Q: You said earlier that one of the reasons the board was in this situation was because of over expenditure on the cricketers themselves. What measures have you put in place to control this aspect?A: If you look at 2011 and 2012, we spent close to 70% of our revenue on our players but now by last year it has gone down to 40% and we want to continue in the same way and are looking at different options. One is to minimise the number of contracts and the other one is to get more revenue and find additional ways of making revenue.
Q: Getting on to the ‘Big Three’ issue. With the new consolidation of finances and the revenue allocation structures being handed out to individual teams, Sri Lanka is reportedly entitled to only a 0.5% share of the ICC’s earnings. Does that constitute a dip in SLC’s annual allocation or an increase?A: It’s like this, if you look at the last seven years, we got a net income of $ 55 million from ICC events. The ICC cycle works for seven years, so for the next seven years if it was the same formula we would have gotten about $ 120 million but with the new formula that they have produced we will be getting about $ 90 million.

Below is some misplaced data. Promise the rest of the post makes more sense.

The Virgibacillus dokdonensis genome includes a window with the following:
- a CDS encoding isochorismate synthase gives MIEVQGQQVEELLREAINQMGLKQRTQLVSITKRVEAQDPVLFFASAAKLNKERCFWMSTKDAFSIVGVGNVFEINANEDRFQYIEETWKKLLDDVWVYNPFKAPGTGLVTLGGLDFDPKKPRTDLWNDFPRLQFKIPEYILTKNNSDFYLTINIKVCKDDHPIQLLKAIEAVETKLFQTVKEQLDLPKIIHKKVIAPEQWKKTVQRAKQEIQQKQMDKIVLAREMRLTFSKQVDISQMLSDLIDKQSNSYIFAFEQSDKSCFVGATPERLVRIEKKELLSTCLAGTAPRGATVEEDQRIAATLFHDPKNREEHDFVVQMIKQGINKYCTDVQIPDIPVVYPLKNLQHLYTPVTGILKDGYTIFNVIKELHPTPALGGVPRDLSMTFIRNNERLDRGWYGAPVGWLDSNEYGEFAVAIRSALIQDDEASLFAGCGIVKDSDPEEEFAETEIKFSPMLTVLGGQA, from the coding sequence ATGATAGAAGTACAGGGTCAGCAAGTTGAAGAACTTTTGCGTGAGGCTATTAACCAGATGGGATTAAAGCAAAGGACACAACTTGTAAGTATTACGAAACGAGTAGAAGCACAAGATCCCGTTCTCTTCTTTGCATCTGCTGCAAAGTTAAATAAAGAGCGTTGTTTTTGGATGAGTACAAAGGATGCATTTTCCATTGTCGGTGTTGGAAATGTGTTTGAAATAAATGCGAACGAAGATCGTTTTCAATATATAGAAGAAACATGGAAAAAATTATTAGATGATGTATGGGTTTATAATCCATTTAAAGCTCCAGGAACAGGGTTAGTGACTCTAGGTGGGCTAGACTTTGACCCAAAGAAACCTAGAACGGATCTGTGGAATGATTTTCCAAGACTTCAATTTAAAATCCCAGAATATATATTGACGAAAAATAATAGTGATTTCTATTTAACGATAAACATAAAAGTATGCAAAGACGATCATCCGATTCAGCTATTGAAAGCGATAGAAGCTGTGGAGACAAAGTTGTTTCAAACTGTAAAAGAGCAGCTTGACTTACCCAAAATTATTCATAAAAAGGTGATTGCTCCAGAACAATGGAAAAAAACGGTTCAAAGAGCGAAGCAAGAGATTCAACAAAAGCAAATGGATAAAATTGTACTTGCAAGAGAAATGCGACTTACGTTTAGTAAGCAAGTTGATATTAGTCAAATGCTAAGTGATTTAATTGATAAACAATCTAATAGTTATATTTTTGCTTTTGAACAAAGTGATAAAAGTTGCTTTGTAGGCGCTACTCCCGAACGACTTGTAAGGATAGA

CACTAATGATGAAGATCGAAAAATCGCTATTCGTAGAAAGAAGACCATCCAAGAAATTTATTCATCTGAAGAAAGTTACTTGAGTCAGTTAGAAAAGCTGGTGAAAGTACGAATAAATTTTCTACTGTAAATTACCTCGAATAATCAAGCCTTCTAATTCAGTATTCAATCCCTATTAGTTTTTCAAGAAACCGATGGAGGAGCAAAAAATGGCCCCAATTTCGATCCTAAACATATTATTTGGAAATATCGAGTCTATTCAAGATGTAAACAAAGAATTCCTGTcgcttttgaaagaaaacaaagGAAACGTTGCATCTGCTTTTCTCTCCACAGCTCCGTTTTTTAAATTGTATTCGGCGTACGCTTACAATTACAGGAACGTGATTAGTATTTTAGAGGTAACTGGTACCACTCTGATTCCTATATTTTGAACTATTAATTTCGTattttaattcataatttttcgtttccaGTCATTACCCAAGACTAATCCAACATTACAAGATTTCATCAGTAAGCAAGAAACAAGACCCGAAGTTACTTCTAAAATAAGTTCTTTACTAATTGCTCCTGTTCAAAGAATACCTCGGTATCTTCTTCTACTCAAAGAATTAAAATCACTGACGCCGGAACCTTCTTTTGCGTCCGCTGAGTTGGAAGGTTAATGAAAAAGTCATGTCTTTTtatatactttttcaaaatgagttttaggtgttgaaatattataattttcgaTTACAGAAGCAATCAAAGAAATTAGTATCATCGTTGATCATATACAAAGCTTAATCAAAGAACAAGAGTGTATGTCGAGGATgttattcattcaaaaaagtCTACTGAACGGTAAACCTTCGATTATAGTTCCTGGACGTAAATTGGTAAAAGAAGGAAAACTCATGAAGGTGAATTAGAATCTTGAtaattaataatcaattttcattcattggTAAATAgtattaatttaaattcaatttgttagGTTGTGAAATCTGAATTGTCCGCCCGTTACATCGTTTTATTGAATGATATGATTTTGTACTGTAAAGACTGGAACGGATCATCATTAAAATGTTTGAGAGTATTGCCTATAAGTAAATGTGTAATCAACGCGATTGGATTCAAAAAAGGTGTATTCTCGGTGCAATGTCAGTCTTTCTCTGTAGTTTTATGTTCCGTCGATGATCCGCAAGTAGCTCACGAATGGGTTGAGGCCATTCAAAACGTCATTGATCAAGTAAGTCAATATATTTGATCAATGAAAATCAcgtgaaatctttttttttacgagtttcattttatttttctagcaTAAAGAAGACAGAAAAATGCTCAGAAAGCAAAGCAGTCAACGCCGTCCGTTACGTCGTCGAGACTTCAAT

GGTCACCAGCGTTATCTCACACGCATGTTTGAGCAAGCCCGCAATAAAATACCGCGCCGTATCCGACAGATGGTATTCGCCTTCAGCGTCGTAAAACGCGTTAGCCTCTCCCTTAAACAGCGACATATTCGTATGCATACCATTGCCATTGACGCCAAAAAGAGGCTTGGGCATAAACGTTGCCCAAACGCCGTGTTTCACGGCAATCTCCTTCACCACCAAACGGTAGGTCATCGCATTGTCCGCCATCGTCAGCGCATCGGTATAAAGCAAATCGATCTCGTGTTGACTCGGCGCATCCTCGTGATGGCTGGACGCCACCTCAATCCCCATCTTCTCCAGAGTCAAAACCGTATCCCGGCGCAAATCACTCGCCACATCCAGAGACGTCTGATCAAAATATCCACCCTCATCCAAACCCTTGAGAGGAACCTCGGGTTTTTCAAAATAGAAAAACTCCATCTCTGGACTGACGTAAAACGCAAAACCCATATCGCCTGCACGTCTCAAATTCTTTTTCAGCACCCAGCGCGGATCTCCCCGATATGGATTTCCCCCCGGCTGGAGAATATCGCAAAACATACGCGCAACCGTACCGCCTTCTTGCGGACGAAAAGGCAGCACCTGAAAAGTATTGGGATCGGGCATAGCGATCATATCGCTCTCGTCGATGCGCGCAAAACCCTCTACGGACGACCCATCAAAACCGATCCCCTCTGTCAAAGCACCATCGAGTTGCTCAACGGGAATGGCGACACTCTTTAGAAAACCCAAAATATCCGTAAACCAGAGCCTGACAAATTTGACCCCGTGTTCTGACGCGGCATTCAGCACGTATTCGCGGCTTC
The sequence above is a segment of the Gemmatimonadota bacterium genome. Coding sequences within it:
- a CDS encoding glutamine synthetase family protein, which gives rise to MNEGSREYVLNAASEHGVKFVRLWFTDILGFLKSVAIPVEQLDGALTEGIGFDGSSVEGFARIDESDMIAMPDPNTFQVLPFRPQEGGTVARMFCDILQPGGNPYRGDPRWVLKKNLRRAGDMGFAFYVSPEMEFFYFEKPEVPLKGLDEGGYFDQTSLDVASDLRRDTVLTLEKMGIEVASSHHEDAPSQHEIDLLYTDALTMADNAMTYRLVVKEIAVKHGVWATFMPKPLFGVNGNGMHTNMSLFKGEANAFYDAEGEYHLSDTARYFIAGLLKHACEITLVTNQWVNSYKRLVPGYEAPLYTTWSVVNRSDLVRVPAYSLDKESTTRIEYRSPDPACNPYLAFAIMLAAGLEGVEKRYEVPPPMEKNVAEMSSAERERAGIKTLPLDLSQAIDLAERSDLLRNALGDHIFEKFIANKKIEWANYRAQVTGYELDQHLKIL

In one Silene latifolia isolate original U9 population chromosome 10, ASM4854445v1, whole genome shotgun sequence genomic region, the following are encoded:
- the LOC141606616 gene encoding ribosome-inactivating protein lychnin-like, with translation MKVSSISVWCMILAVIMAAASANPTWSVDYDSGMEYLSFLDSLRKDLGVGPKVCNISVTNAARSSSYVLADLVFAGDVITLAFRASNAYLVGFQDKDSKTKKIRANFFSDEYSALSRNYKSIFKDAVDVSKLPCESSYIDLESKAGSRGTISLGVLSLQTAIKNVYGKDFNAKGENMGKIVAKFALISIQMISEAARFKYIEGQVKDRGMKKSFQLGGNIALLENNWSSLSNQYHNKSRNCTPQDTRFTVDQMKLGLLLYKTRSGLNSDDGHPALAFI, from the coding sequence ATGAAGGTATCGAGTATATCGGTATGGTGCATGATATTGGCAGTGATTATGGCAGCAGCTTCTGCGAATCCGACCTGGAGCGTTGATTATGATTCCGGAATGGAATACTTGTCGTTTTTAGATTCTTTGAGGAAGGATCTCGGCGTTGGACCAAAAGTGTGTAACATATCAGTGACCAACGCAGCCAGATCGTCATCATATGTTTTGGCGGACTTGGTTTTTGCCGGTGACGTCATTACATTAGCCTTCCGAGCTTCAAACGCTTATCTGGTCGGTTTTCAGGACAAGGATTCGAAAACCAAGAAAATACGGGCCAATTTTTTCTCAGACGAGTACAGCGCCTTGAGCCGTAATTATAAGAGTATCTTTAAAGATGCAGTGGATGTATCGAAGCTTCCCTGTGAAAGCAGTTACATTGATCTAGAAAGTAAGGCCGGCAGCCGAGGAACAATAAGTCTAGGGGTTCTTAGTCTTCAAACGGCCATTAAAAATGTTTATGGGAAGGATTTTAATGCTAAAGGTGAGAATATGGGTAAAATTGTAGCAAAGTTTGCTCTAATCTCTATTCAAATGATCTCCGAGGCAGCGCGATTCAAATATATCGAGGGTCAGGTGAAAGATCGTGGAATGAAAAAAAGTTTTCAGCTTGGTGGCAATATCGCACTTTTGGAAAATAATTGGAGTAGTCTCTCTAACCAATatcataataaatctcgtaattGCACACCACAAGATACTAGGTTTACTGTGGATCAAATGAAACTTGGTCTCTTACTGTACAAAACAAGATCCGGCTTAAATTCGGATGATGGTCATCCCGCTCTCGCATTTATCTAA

Yes it’s an increase from what we got last year, from $ 55 million to $ 90 million but if the distribution policy was the same as for the last seven years we would have gotten $ 120 million. However it was passed with the support of eight people and we had to abstain based on certain changes that they made and we have to live with it.
Q: Does the new agreement in any way guarantee any increase of tours to make up for the calculated decrease in ICC based revenue for the Board?A:This proposal was given to us on 9 January and our Board President was requested to come with another representative from SLC and hence the President and I took part. What they told us at the meeting was they were going to relook at and propose a new system for the distribution of finances. If you look at the last seven years, the ICC made $ 1.7 billion where we got $ 55 million after expenditure and all that.
Now, in the next seven years, it has gone up to $ 2.6 billion versus $ 1.6 billion, so we will get about $ 90 million. I will get to the tours later on but how they came up with this new system of India getting more revenue based on certain criteria such as them bringing in 80% of the ICC’s revenue and hence they are getting more revenue back, after $ 1.5 billion, anything above will give them a higher percentage. Australia gets very much lesser than India though with about 3.8% and England gets same 4.5%. All the other countries get very much lesser than them probably about 1.2% is the maximum and we get about 0.8-0.9%.
Basically if you look at the rationale, for the next ten years we have gone for a tender and Ten Sports have won it; we get $ 60 million on that. One Indian tour gives us $ 28 million, one England tour gives us $ 12 million, one Australian tour gets us $ 8 million and I’m talking about net income, so these top three countries give us $ 48 million in income versus $ 60 million income what we get from everybody; so most of the other tours are loss making ventures.